Monday, April 17, 2006

Murdock responds 

Karen Murdock responds to the former Green party candidate for mayor of Minneapolis. This is her complete letter to the Progressive Calendar, unabridged except for inserting the link to the cartoons.

I am sorry to hear that Ms. Farheen Hakeem feels moved to instigate a boycott by Muslims of the college where I teach, Century College in White Bear Lake, because of what she calls my "racism." Before I posted the Danish cartoons of the prophet Muhammad I tried, like any good teacher would, to put them into an educational context by posting background material on the dispute and blank pages for people to respond to the controversy. (You can read more about the case at )

Cartoon riots are unusual and newsworthy. The cartoons that sparked worldwide riots and homicide deserve and even demand to be shown, especially in a college environment. Discussion works best when the people engaging in it can see what they are discussing. Most non-college newspapers in this country have refused to show the cartoons and, despite a student population of 12,000, we have no student newspaper at Century. That seems to me all the more reason to show the cartoons on a faculty bulletin board. (All 12 cartoons, and explanations necessary so that non-Danes can understand them, can be found at .)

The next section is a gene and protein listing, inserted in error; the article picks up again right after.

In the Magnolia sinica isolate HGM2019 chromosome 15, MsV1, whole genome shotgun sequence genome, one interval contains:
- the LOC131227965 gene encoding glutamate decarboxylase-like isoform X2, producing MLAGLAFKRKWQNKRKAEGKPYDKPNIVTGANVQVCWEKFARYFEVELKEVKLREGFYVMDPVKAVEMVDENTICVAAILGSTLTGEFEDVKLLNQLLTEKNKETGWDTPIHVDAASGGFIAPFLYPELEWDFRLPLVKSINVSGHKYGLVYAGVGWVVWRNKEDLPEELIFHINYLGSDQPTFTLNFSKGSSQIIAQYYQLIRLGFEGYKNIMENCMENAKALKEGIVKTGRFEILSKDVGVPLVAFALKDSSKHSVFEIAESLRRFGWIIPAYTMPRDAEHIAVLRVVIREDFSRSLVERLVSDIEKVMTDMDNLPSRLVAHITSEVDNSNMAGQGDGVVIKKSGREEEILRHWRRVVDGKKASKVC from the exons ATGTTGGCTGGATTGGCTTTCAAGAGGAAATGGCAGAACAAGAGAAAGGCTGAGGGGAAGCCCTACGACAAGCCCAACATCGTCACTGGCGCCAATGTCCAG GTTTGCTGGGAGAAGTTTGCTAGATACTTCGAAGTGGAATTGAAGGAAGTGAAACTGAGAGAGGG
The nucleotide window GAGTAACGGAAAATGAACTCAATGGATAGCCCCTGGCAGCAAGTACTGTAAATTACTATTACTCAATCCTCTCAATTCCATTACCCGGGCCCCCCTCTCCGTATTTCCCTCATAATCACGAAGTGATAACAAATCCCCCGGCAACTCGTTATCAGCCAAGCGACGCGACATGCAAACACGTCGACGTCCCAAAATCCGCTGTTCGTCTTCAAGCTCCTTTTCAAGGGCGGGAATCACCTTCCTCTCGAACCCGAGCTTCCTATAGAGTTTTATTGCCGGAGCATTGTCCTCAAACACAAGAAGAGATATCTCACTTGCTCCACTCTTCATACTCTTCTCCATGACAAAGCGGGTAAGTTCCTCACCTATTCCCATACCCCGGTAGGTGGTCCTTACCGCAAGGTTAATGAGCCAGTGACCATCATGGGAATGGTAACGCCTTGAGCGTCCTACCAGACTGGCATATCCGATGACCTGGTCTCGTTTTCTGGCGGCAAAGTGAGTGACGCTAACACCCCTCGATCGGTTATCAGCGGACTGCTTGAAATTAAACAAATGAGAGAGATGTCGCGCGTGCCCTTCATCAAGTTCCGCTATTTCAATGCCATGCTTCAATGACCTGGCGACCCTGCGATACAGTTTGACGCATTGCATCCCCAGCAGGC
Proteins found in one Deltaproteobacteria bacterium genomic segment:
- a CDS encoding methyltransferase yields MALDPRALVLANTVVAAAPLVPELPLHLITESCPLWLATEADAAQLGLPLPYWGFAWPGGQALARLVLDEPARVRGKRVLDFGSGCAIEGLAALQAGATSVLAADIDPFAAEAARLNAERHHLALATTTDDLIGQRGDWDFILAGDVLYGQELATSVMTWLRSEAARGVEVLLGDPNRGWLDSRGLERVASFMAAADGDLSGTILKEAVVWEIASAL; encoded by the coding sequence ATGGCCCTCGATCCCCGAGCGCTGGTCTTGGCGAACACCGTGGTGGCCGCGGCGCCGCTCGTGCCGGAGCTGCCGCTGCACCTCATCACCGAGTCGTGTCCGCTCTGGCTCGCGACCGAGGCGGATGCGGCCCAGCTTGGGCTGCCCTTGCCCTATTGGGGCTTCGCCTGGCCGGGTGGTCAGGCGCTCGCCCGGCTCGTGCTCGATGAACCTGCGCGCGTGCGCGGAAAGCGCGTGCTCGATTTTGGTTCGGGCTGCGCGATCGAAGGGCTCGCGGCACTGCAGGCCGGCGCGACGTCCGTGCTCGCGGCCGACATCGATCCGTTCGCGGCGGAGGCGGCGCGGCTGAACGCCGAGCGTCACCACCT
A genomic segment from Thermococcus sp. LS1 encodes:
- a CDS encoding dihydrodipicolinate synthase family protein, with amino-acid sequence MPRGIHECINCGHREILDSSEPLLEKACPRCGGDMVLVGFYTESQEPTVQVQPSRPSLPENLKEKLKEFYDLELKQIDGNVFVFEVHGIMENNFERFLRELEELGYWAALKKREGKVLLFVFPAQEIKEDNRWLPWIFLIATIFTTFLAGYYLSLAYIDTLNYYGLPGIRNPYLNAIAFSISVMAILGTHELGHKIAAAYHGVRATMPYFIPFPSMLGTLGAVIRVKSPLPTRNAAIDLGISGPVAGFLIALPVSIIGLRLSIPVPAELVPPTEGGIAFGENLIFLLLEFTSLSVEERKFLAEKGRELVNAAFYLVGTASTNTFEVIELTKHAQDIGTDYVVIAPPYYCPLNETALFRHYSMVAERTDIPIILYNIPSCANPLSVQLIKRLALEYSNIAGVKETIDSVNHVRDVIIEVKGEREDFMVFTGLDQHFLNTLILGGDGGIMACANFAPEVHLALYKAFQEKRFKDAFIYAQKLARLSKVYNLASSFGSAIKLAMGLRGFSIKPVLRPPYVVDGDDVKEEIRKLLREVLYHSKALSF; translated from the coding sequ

I am not a racist. I am a teacher and a seeker after knowledge. It is my proper job to encourage discussion. Ms. Hakeem's attempt to persuade my college administrators to punish me for my actions is unfair.

The fundamental question is, what practices ought to prevail in a humane secular democracy? Just as seekers need to know what they are seeking, so they need to be free from oppression in their search. Open and very vigorous discussion-- even of provocative issues--is the way that we, as free people, deal with controversy. Repressing free speech is short-sighted, shameful, unwise, and untrue to the noble vision and perpetual challenge our Founding Fathers gave us in the Bill of Rights.